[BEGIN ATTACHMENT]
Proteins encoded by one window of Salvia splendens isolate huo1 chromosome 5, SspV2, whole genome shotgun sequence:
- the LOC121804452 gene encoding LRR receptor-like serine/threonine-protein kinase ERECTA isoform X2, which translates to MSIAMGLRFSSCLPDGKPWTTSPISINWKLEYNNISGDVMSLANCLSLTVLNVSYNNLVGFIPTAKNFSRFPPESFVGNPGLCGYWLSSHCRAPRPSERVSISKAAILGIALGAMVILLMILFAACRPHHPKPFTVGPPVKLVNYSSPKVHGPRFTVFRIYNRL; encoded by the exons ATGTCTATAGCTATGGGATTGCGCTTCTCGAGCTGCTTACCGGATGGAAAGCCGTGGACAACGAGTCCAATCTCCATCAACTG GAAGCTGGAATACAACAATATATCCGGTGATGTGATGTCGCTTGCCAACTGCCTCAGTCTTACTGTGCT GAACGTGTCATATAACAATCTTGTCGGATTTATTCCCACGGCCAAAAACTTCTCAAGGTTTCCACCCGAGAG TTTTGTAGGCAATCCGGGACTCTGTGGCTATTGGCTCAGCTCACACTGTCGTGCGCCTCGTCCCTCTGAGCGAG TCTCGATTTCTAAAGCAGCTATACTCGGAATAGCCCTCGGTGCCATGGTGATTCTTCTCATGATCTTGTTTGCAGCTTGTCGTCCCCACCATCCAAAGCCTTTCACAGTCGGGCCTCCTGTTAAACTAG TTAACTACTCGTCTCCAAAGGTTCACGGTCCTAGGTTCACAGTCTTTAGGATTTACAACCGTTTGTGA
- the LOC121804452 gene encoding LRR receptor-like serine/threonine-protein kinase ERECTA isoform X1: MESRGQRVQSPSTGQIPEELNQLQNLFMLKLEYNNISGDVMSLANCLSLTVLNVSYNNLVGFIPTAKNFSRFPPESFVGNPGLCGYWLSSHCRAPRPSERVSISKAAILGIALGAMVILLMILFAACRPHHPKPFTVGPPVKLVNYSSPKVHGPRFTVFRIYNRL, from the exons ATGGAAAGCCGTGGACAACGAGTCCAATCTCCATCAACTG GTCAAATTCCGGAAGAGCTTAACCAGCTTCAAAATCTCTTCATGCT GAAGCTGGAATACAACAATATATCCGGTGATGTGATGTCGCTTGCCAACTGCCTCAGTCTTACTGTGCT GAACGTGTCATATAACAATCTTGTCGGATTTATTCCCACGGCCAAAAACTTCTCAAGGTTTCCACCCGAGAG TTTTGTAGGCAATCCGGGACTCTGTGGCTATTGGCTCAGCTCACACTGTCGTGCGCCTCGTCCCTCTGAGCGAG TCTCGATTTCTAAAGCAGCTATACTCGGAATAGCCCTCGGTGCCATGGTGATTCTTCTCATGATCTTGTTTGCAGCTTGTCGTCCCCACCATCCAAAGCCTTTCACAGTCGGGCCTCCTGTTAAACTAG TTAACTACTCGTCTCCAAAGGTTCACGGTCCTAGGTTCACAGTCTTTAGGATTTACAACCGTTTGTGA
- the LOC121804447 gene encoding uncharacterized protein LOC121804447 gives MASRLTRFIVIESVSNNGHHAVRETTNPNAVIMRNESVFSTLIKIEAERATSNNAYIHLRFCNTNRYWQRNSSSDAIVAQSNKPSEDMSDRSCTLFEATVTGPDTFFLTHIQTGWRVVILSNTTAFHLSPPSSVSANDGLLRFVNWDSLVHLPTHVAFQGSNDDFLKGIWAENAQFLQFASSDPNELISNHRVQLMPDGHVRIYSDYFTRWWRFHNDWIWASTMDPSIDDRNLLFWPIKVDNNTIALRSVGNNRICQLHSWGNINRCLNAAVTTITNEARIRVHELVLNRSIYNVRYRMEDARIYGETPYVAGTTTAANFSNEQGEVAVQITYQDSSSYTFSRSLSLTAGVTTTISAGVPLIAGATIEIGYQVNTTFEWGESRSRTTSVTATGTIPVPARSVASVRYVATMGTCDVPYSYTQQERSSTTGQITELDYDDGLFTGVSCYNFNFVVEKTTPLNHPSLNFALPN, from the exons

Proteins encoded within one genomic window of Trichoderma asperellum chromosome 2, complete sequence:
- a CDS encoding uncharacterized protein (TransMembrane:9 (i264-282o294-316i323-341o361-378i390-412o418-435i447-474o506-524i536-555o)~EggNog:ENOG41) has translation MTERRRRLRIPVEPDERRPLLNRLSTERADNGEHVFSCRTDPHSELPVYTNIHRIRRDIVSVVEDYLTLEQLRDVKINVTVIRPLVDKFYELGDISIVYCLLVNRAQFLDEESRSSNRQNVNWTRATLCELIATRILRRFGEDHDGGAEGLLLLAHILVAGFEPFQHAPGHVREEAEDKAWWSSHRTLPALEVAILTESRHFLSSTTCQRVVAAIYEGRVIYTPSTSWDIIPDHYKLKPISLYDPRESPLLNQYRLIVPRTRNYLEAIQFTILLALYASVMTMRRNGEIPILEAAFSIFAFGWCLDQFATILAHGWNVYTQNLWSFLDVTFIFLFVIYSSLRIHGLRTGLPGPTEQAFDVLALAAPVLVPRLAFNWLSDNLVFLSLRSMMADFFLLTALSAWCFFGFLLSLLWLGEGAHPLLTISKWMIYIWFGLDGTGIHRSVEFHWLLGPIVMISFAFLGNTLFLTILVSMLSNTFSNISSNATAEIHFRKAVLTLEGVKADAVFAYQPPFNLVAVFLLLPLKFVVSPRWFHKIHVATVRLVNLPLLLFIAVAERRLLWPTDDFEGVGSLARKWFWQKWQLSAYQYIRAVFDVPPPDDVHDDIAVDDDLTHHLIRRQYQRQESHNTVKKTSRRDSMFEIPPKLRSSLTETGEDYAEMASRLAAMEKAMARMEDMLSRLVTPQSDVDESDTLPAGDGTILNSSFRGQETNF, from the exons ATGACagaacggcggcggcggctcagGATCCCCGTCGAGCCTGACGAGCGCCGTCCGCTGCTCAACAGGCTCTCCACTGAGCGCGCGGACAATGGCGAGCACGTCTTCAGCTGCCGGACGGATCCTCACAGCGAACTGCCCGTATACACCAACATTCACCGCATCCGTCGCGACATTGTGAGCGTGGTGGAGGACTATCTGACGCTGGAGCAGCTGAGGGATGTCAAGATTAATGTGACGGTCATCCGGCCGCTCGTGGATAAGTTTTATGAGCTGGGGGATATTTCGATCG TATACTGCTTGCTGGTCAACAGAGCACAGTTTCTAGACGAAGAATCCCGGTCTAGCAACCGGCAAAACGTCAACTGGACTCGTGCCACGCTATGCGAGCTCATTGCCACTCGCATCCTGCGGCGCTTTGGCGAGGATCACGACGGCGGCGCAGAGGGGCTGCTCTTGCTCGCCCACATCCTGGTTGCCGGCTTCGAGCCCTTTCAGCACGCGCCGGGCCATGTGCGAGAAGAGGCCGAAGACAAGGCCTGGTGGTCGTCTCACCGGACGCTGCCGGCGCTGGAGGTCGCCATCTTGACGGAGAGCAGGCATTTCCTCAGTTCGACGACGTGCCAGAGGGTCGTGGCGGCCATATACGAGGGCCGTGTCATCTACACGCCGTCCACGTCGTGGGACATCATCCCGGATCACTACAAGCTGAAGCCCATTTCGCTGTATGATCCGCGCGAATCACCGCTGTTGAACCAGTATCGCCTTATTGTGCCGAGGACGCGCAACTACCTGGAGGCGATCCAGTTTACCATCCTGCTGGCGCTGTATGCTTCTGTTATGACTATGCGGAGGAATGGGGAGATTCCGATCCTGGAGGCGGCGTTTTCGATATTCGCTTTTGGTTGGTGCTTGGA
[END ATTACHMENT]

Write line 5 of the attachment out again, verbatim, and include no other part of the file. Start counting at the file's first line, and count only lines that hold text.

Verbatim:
Proteins encoded within one genomic window of Trichoderma asperellum chromosome 2, complete sequence: